MONTEREY — Elected officials in Monterey want to move beyond asking landlords to voluntarily cap rent increases and into the arena of more restrictive rent control.
Council members Alan Haffa and Tyler Williamson want their colleagues to schedule a study session to solicit feedback from the public and give direction to city staff to potentially come back at a future date with an actionable ordinance.
“These are simply recommendations and a starting point for a larger discussion about protections for the majority of families residing in Monterey,” Haffa and Williamson wrote in a report the City Council will take up beginning at 7 p.m. Tuesday during a virtual council meeting.
When the pair refers to a “majority of families,” they are referencing city data indicating 64.2% of residential units in Monterey are occupied by renters.
Skyrocketing rents in Monterey and California, in general, are pushing service workers farther away from where they work, creating hardships and gentrification of communities, renters’ advocates say. In response, the state and municipalities are passing increasingly stricter laws governing evictions and rent increases.
While rents explode, wages have gained little or remain stagnant, according to the U.S. Bureau of Labor Statistics. Compensation costs for civilian workers increased just 0.5%, seasonally adjusted, for the three-month period ending in September 2020. Rents meanwhile have soared many times that percent.
With the passage of Assembly Bill 1482 last year, which caps annual rent increases at 5% plus the current inflation rate, cities can be more strict on capping rents but not more lenient. Haffa and Williamson want to push past that state minimum.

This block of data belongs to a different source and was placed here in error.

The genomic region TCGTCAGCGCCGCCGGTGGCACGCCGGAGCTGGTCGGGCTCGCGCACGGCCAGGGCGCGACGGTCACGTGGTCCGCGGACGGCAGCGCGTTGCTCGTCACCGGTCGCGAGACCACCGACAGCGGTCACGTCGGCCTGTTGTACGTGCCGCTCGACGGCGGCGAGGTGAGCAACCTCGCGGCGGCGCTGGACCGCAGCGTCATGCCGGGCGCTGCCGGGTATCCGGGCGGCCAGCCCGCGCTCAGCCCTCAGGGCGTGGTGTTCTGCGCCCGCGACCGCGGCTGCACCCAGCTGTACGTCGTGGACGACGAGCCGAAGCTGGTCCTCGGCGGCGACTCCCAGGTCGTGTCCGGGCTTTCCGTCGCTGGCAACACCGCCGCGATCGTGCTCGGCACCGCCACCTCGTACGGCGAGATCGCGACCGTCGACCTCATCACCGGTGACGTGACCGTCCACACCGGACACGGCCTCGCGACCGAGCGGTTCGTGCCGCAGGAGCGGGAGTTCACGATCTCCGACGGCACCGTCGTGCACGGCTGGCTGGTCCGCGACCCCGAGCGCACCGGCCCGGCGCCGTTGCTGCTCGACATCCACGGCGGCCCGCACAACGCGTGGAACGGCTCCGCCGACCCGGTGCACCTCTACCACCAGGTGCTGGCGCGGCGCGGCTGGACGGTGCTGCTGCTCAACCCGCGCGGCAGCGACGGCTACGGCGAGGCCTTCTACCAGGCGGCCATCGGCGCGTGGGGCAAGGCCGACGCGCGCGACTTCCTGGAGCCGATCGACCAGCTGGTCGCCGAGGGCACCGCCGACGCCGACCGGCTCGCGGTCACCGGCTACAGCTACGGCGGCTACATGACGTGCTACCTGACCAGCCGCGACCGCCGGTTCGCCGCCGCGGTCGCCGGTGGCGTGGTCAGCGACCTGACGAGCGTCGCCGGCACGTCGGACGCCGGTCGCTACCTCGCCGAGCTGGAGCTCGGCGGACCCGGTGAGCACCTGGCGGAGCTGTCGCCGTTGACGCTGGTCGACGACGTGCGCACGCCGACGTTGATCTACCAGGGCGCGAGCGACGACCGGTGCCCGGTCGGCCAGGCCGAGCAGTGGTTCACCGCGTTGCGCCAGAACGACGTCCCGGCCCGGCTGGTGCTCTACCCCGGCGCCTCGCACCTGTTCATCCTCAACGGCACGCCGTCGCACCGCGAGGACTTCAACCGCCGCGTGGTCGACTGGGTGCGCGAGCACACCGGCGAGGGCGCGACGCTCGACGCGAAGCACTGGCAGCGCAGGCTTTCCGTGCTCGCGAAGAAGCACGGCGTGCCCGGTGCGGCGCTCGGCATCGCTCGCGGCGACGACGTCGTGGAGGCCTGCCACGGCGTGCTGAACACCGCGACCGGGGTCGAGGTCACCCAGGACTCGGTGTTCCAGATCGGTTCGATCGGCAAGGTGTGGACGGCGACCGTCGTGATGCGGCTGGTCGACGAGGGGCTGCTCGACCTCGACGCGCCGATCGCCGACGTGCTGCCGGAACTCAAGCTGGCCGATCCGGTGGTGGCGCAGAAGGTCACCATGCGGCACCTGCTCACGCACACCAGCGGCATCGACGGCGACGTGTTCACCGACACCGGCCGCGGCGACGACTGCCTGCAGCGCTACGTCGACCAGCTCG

Municipal rent control measures can take myriad forms, but all have certain things in common. First is price control that limits what landlords can charge for rent, often called rent stabilization.
The direction Haffa and Williamson would like the city to take will be to extend the city’s temporary freeze on rent increases for households that have suffered a substantial loss of income or a significant increase of medical expenses as a result of the pandemic. That emergency moratorium expired on Sept. 30.
They are proposing to pass another urgency ordinance that would place a moratorium on any rent increase for those affected by the pandemic for three months. It would also cap total rent increases at 2% for six months.
Nearly 52% of renters in Monterey are facing financial problems directly related to housing costs, the report states.
Haffa and Williamson would also like to see a rental registry that would require landlords to register with the city and provide essential information that would enable enforcement of rent control or stabilization. Some half-dozen Bay Area cities have already established registries.
Finally, the pair is urging colleagues to consider creating a type of rent board that would enforce rent ordinances, hear landlord and tenant complaints, and consider petitions by landlords to increase rent. Such a board would be made up of commissioners appointed by the city council.